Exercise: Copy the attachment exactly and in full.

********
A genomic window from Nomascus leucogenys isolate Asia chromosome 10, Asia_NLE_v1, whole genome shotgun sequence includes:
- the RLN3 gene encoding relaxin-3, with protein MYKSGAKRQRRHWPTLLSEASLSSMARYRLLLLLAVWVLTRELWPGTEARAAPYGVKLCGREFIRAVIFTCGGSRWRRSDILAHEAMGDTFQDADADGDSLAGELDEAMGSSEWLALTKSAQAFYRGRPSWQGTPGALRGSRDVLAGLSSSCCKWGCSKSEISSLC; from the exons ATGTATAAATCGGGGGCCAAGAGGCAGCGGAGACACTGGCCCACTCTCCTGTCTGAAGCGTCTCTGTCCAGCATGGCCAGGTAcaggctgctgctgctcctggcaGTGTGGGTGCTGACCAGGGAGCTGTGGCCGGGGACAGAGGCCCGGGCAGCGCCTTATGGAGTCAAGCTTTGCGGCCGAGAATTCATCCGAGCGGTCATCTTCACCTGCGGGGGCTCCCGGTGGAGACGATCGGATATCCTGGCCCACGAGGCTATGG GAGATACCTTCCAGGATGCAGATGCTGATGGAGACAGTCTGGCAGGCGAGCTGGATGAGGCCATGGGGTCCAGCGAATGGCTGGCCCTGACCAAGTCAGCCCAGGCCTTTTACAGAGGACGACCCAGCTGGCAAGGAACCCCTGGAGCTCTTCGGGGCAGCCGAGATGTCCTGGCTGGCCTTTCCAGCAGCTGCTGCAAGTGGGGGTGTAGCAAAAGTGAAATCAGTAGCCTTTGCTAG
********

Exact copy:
A genomic window from Nomascus leucogenys isolate Asia chromosome 10, Asia_NLE_v1, whole genome shotgun sequence includes:
- the RLN3 gene encoding relaxin-3, with protein MYKSGAKRQRRHWPTLLSEASLSSMARYRLLLLLAVWVLTRELWPGTEARAAPYGVKLCGREFIRAVIFTCGGSRWRRSDILAHEAMGDTFQDADADGDSLAGELDEAMGSSEWLALTKSAQAFYRGRPSWQGTPGALRGSRDVLAGLSSSCCKWGCSKSEISSLC; from the exons ATGTATAAATCGGGGGCCAAGAGGCAGCGGAGACACTGGCCCACTCTCCTGTCTGAAGCGTCTCTGTCCAGCATGGCCAGGTAcaggctgctgctgctcctggcaGTGTGGGTGCTGACCAGGGAGCTGTGGCCGGGGACAGAGGCCCGGGCAGCGCCTTATGGAGTCAAGCTTTGCGGCCGAGAATTCATCCGAGCGGTCATCTTCACCTGCGGGGGCTCCCGGTGGAGACGATCGGATATCCTGGCCCACGAGGCTATGG GAGATACCTTCCAGGATGCAGATGCTGATGGAGACAGTCTGGCAGGCGAGCTGGATGAGGCCATGGGGTCCAGCGAATGGCTGGCCCTGACCAAGTCAGCCCAGGCCTTTTACAGAGGACGACCCAGCTGGCAAGGAACCCCTGGAGCTCTTCGGGGCAGCCGAGATGTCCTGGCTGGCCTTTCCAGCAGCTGCTGCAAGTGGGGGTGTAGCAAAAGTGAAATCAGTAGCCTTTGCTAG